For the disciples, this was also a much needed boost of their confidence in Jesus. Particularly for Peter. Just prior to this happening, Peter had made his confession of Christ as being the 'Son of God', and had been informed that it was upon the rock-like faith of his confession that the church would be built.

But Peter still had a lot to learn. When Jesus began explaining how they would go up to Jerusalem and He would be betrayed and murdered...yet would be raised again from the dead, Peter had contradicted Jesus and said that such a thing would never be allowed to happen. Jesus has spoken to Peter harshly...“Get thee behind me Satan!” So Peter was full of questions. “Who am I? The good guy or the bad guy? What does Jesus really want from me?” Hearing that voice declaring; “This is my Son, Listen to Him!” was a mountain top experience he would never forget.

This Sunday we say a reluctant farewell to our energetic youth minister, Evan Stewart. We lift up Evan, Heather and Gabe in our prayers as they transition to new opportunities. Some of the youth he has ministered to will be taking part in our service. Having spoken to many of them, I know Evan created many opportunities, through trips, mission opportunities and weekly Sunday evening sessions, for them to hear for themselves the voice of God and discern what God is asking of them. We thank Evan for his work.

Young or old, we all need mountain-top moments. We all need to take time to see the larger picture. We all need those times when we can allow God to speak God's vision to our hearts. That's why gathering for worship and spending time in bible study and prayer is so important. The one voice we often shut out, is often the one we most need to hear! Every service of worship, every time of prayer, can be a mountain top experience when we sense that God is with us.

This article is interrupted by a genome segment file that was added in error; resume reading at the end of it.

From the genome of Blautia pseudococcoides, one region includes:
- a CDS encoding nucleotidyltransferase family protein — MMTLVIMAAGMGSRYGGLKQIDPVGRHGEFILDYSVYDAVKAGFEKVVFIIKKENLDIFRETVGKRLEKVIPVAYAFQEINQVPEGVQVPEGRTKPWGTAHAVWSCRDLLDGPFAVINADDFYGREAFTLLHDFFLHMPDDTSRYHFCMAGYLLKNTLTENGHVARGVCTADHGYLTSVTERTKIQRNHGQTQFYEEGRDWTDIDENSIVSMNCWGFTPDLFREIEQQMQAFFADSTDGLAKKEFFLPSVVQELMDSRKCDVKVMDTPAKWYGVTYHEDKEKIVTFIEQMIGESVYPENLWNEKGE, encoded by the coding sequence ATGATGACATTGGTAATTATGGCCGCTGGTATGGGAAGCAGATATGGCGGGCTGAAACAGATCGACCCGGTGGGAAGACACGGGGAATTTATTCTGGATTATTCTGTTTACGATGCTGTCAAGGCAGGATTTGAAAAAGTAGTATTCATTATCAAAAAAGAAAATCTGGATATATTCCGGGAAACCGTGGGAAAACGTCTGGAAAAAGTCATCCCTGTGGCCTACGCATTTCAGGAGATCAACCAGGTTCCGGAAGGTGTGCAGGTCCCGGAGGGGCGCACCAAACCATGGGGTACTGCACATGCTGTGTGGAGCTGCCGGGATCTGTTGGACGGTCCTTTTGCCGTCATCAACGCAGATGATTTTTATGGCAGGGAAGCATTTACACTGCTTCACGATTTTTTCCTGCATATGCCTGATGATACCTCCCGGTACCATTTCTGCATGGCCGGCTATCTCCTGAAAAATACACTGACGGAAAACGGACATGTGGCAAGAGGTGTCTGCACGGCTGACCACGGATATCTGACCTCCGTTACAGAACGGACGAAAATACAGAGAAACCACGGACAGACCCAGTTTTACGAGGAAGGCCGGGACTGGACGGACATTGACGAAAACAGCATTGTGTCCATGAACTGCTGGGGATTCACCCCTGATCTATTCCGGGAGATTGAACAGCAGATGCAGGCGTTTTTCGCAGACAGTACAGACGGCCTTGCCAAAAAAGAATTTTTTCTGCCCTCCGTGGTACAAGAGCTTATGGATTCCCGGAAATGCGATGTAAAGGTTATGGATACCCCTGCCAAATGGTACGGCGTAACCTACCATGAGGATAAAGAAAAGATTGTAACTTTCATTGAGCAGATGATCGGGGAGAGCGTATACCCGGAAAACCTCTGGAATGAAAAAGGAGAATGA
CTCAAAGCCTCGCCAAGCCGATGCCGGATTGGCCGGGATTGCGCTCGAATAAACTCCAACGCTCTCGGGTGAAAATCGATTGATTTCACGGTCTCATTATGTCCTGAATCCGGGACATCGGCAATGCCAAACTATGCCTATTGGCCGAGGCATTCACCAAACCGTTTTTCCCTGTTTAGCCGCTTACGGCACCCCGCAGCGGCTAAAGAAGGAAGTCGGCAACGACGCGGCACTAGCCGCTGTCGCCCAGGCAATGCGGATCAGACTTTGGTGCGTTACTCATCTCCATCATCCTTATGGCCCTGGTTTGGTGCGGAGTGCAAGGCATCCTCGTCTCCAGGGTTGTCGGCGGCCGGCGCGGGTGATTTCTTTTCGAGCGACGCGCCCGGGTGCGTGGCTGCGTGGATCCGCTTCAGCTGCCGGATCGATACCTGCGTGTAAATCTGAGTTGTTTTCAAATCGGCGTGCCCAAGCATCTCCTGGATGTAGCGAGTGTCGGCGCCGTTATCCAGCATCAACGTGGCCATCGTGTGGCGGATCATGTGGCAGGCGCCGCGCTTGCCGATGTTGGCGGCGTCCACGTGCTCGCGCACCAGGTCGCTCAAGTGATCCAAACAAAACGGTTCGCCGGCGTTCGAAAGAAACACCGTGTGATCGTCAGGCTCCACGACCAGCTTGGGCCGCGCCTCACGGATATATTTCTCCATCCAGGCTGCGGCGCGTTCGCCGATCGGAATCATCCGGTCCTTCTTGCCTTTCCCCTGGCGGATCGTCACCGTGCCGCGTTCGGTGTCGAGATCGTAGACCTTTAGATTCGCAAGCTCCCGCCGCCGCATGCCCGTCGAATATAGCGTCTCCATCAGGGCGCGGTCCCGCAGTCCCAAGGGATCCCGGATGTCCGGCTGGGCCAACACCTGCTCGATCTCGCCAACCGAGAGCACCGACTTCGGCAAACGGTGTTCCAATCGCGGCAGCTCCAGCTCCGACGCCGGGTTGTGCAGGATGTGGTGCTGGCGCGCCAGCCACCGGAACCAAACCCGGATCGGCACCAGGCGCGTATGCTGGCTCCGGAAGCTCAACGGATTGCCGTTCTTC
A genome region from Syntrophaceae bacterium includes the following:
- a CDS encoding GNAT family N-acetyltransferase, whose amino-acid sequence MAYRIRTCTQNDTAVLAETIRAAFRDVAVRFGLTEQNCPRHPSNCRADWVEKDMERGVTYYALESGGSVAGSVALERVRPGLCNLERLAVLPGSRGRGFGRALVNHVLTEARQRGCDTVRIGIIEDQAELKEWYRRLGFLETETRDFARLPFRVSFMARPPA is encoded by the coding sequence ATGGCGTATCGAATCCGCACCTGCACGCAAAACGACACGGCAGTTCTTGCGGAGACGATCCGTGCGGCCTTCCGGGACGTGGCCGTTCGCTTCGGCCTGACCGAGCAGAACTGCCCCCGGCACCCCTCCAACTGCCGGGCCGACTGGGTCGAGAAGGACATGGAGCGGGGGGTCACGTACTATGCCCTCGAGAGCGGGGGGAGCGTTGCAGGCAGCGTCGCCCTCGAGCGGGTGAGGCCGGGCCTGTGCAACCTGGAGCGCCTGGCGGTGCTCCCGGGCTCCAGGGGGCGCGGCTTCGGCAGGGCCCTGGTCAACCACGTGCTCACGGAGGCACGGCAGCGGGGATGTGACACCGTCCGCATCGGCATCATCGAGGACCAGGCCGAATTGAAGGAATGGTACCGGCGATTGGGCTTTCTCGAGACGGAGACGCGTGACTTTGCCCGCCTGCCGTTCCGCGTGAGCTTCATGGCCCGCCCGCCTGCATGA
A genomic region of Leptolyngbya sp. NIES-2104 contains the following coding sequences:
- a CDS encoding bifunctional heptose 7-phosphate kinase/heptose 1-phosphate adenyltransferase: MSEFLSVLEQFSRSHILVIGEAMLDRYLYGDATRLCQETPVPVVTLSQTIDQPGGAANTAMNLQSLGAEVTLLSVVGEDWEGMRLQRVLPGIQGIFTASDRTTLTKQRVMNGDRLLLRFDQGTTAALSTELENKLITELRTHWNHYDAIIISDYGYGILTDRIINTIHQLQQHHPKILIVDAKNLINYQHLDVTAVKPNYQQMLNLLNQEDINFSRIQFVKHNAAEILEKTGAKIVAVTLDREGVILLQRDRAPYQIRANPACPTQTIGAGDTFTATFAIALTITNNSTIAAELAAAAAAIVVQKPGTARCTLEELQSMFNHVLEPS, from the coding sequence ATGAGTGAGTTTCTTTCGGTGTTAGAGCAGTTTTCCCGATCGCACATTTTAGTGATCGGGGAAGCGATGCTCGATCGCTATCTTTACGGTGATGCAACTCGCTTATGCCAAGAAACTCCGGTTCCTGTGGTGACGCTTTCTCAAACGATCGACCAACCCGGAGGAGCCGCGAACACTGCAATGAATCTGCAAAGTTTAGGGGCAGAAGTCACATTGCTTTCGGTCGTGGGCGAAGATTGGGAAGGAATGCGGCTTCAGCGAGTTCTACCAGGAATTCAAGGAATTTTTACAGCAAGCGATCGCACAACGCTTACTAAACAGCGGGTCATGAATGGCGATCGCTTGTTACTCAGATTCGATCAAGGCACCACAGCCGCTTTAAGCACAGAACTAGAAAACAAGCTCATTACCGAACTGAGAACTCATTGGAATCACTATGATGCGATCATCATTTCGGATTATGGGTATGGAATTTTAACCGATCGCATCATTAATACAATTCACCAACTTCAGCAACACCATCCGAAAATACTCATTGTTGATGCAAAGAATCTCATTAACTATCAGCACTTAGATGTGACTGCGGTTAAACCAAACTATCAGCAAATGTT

Here's a great worship song “Mountaintop” by The City Harmonic. Transfiguration Sunday blessings to you, wherever you may be!

Rev. Adrian Pratt B.D.

Monday, February 13, 2017

Body Temples

This coming Sunday at Mount Hebron Presbyterian Church we'll be concluding our series of messages about the “Conundrums of Corinth” and be taking a look at 1 Corinthians 3:10-11 & 16-23. Last week we we were thinking about “Solid Food.”

This weeks theme will be 'The Temple of You'... and we'll be reflecting on what it might mean to be a walking, living, breathing temple of God. I was intrigued by this video... which is about the 3rd temple mentioned in Scripture... the one Ezekial saw in a vision (but which was never actually built ) and how it was to be built in the shape of a person. (You'll have to watch this video to know what I'm talking about!)


Body temples. Then there's the whole idea of the community of the faithful people of God being together a 'temple' or 'Body' ... and the biblical image of the church as being the 'Body of Christ'. 

And then there is Jesus talking about His body as being a temple that if destroyed would be rebuilt in three days time. Mind boggling stuff when you start allowing all those different temple related images to percolate in your mind!